That’s not all for machine learning can be used in other situations too, such as autonomous driving. Over time, a machine can pick up cognitive functions (think memory, logical thinking, decision-making, sensory functions and executive capabilities) that humans rely on while driving vehicles. In other words, it can learn how humans drive by studying different nuances and the various human reactions (how humans keep the car in the middle of the lane and how they stop the car at a red light and start driving when the light turns green) that have been witnessed during driving.
Moreover, machine learning can also be used in the medical industry to identify radiology results. So if there’s an X-ray image and the task at hand is to diagnose a person’s health condition, the machine could do this task in place of the radiologist. How will this come about? This will come about once the program goes through large amounts of data on human diagnosis of diseases through radiology.
In the first demo video below, you can see how the algorithm can recognize different objects – be it a bottle, a book, a phone, a laptop, a mouse or a keyboard – and even humans/ persons with the help of an alexnet-based image classifier.
In the second demo video, you can see how the machine learning algorithm has learnt to detect and differentiate between various traffic signals thanks to the use of premade libraries such as TensorFlow, scikit-learn and a large image testing and training data set that consists of a huge number of traffic sign images. The more images in the data set, the more accurate is algorithm’s detection and classification.
Concerns About AI and the Need for Open AI
As mentioned above, machines typically do the tasks they are trained to perform. So in case of encashing checks, the ML algorithm has been trained to identify the handwriting and the text on the check and thus accept or reject the said check. Now this ability to read checks doesn’t necessarily mean the algorithm can read any letter addressed to the bank. Such a machine is said to have limited intelligence since it can only carry out certain tasks that it’s been programmed to do. This intelligence is also known in some circles as weak intelligence.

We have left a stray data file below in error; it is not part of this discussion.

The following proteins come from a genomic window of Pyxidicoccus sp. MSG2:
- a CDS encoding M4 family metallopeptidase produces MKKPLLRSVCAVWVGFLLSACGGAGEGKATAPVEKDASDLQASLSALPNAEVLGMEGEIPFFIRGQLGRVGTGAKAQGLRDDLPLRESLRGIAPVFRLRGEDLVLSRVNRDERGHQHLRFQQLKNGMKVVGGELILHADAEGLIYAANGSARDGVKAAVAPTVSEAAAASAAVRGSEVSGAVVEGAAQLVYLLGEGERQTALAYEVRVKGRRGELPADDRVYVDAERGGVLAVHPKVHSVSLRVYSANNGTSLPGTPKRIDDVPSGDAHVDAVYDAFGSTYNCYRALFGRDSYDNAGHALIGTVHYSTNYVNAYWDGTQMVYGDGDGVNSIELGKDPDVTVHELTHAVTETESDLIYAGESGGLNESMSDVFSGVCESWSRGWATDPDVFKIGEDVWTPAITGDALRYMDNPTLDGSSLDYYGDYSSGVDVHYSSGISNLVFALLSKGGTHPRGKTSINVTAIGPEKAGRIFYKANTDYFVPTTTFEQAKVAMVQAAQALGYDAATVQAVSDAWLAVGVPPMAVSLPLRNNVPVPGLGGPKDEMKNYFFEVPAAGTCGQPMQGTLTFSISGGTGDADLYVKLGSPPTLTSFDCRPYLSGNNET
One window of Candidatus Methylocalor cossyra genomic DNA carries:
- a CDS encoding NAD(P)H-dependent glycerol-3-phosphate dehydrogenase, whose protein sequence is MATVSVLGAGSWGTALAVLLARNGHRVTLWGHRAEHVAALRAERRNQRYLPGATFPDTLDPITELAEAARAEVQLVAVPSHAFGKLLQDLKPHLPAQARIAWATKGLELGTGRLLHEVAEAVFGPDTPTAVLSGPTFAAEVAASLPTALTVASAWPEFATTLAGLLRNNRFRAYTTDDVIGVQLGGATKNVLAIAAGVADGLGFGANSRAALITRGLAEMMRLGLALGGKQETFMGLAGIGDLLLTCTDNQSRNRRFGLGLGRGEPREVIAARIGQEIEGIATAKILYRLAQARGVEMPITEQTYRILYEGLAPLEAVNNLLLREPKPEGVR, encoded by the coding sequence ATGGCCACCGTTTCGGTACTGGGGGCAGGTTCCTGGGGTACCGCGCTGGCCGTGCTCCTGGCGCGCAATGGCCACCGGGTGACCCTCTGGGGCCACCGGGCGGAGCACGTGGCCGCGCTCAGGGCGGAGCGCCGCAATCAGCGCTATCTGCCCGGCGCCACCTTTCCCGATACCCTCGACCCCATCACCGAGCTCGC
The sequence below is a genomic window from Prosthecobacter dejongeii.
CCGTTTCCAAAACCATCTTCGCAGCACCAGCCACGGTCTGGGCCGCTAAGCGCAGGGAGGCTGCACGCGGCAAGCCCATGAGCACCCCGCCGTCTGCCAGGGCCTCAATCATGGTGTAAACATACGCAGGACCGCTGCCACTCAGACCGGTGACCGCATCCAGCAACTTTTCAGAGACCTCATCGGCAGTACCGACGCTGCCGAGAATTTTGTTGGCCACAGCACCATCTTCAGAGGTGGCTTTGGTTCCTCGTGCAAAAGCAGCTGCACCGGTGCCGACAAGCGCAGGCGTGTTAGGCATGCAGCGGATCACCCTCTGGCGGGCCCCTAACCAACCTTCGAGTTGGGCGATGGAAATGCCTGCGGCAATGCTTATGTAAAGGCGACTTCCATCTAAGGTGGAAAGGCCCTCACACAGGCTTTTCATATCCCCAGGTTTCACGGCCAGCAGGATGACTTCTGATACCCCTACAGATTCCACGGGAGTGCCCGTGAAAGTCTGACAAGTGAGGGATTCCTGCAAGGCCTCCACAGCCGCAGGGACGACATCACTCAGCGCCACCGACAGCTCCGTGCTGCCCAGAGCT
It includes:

Now let’s look at human intelligence. We too learn from our environment. So if a young boy or girl only knows how to play basketball but one day sees everyone around him/ her play football, he/ she could still pick up the latter sport over time even if he/ she is not be good at it in the beginning. Now what if the machine learning algorithms become similarly smart so that they start referring to the existing data that’s available on the web and begin to do tasks that they have not even been trained for? This then is the realm of strong AI.
What matters here more than anything else is that such AI is trained to follow certain ethics. Here’s where humans trump AI, because humans are typically more discerning and have a good idea of what is ethically correct and what is not. A machine, however, cannot differentiate between the two and therein lies our worry. This is the biggest risk with AI becoming superior to humans; the fact that it is unaffected by ethics can pose larger problems for the whole of humanity. The creation of Open AI then stems from this need – as recognized by several thought leaders - to keep such superior-yet-morally-indifferent AI in check.
So what is Open AI? Founded by leading tech entrepreneurs Elon Musk (Tesla CEO) and Sam Altman (president, Y Combinator), OpenAI is a non-profit artificial intelligence research company that aims to promote and develop friendly AI in order to benefit humanity as a whole. At its core, it aims to encourage safe ML and safe AI that is also purposeful. Its research is focused on AI that will not be an existential threat to humanity but instead have a long-term positive human impact. Companies participating in OpenAI-led research include Amazon, Y Combinator and Infosys, among others.
No doubt the rich and ever-evolving world of AI – one of the biggest inventions of our time - has lots to offer. But on our part, we need to make sure that this AI is used to shape a safe future for all of us.
Of course, there are other concerns about AI too. While technology has made our lives better, it is also known to be a double-edged sword. The rise of technology led to globalization and this in turn revolutionized the worlds of industry and commerce but it also adversely affected several blue-collar jobs in the process. And with technology continuing to make advances, self-service and direct-to-customer strategies seem to the be the future; this means that both blue and white collar jobs are under the radar.
Excessive dependence on AI - especially if unmonitored – is another problem as it can foster addiction and anti-social behavior. Even as more products and services use mass-harvested personal data and machine learning, there is an ever-increasing need for public awareness and regulation to keep these organizations in check in order to avoid any misuse.
General safety is also a big issue with AI. In a world that’s coming to rely heavily on AI, even small errors have the potential to do great damage. What if there was a malware attack on our power grids? Or an attack on our air traffic control systems? The consequences would be disastrous. We absolutely need to monitor our AI systems carefully and institute and implement adequate safeguards to prevent cascading failures.
The bottom line is this: AI is certainly here to say. But it’s imperative for us humans - the creators and users of AI - to treat it with due caution and respect and to educate ourselves about its benefits and dangers. Appropriate fail-safes are needed to prevent AI from going rogue.
Shared below is an introductory video on Machine Learning (ML) and Artificial Intelligence (AI):
*Contributors: Written by Vidya Prabhu; Lead image by: Leonel Cruz